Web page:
Effects of LSD on the responses of single units in cat visual cortex
Rose D, Horn G; Experimental Brain Research, Volume 27, Number 1 / January, 1977
The effects of intravenous doses (200 mgrg) of LSD on the activity of single neurones in the primary visual cortex have been studied in cats anaesthetized with urethane. Cells were stimulated with a bright bar of light moved over the receptive field, and orientation tuning was assessed quantitatively before and after administration of the drug. Changes in neuronal activity were compared with those observed in a control sample of cells recorded when the cats were given no drug. LSD increased the responsiveness of some cells to visual stimuli and decreased that of others, but some cells were not affected. The changes in responsiveness were dose dependent; the larger doses of the drug (expressed in mgrg/kg body weight) tended to depress the responses and the smaller doses to enhance them. The effects appeared earlier in complex cells than in simple cells. Changes in spontaneous activity, direction selectivity and orientational properties were found in some cells.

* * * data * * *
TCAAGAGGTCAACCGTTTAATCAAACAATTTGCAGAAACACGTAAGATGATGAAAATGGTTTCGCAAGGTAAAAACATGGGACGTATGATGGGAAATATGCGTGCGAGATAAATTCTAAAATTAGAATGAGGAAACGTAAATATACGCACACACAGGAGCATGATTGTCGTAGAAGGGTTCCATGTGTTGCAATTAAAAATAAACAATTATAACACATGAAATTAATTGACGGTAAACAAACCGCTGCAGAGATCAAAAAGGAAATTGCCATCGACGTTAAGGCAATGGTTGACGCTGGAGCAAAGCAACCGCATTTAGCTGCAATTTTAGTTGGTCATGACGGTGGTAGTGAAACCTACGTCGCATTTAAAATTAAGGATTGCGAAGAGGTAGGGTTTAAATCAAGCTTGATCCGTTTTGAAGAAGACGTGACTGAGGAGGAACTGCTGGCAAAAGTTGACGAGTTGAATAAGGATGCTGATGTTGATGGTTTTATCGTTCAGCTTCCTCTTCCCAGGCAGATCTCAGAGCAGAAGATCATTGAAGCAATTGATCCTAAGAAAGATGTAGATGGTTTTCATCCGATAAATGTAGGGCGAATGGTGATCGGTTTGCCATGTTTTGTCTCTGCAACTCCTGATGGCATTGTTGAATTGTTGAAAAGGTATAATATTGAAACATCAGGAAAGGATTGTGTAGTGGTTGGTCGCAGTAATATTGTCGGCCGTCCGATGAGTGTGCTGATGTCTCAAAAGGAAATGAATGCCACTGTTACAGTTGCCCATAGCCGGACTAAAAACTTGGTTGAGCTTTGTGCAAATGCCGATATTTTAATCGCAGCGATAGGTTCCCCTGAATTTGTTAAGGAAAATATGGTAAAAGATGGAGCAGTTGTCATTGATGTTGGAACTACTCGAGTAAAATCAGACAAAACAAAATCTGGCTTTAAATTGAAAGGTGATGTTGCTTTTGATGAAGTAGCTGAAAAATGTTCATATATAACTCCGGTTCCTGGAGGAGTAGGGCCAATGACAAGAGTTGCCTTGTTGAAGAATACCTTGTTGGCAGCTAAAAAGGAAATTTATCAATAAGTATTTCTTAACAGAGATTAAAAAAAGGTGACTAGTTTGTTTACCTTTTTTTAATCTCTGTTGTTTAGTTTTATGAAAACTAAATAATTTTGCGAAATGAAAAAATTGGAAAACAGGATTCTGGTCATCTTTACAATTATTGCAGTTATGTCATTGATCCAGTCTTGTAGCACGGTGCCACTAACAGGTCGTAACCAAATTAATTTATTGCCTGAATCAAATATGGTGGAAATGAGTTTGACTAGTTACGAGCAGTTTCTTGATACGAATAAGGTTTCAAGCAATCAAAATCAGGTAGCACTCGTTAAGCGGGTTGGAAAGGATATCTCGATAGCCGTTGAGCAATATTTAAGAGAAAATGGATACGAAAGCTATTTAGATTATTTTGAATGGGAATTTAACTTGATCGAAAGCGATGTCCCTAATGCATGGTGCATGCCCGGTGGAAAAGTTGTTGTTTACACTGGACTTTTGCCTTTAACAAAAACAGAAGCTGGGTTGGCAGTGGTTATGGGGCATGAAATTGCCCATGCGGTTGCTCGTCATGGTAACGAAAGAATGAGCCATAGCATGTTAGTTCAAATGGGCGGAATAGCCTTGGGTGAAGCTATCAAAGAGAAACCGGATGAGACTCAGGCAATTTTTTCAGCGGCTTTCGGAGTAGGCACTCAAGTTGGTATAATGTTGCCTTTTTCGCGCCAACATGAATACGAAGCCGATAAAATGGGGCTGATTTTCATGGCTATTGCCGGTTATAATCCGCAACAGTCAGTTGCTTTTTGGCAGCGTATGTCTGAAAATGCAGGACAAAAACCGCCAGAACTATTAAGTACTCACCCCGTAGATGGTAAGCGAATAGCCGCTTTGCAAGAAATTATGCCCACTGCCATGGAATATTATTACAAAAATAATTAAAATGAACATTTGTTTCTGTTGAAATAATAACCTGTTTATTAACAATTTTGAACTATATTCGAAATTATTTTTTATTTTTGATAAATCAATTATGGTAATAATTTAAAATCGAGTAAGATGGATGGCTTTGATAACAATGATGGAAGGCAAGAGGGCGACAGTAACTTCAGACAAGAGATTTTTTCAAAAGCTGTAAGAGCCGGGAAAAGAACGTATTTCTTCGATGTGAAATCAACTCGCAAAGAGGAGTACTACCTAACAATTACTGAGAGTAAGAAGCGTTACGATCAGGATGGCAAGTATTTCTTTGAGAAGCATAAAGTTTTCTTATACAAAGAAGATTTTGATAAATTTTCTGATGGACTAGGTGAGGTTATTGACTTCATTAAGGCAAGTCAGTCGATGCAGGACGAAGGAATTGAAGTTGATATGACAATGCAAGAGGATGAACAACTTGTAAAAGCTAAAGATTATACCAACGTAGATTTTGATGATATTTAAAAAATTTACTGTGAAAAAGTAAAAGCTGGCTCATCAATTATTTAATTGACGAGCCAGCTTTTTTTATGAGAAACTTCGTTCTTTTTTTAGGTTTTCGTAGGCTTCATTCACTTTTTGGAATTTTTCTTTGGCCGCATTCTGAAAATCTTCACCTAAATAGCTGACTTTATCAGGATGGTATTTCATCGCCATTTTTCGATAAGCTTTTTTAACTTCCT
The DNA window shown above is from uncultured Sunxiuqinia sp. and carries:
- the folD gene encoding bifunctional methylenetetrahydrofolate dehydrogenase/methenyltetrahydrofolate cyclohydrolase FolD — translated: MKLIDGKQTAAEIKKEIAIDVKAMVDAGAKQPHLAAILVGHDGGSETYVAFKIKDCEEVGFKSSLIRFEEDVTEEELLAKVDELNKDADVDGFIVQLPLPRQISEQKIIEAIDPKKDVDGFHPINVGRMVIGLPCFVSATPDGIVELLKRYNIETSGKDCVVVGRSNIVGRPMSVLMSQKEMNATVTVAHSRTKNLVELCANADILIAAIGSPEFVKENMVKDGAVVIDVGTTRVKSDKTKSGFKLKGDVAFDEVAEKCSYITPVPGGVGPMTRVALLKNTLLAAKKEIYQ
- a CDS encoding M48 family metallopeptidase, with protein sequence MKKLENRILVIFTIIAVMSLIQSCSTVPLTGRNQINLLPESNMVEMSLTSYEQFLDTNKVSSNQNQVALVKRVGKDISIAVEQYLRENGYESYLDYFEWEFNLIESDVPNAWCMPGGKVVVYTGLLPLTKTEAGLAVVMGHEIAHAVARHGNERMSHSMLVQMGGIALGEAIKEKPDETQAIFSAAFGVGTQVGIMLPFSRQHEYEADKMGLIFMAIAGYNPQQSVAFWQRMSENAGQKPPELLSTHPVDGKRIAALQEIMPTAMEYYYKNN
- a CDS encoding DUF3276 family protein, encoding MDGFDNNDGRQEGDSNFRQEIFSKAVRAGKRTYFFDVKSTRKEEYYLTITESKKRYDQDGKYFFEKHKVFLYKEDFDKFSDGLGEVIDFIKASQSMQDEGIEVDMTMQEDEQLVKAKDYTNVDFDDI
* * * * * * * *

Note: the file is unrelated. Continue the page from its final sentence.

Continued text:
Web Resource: www.springerlink.com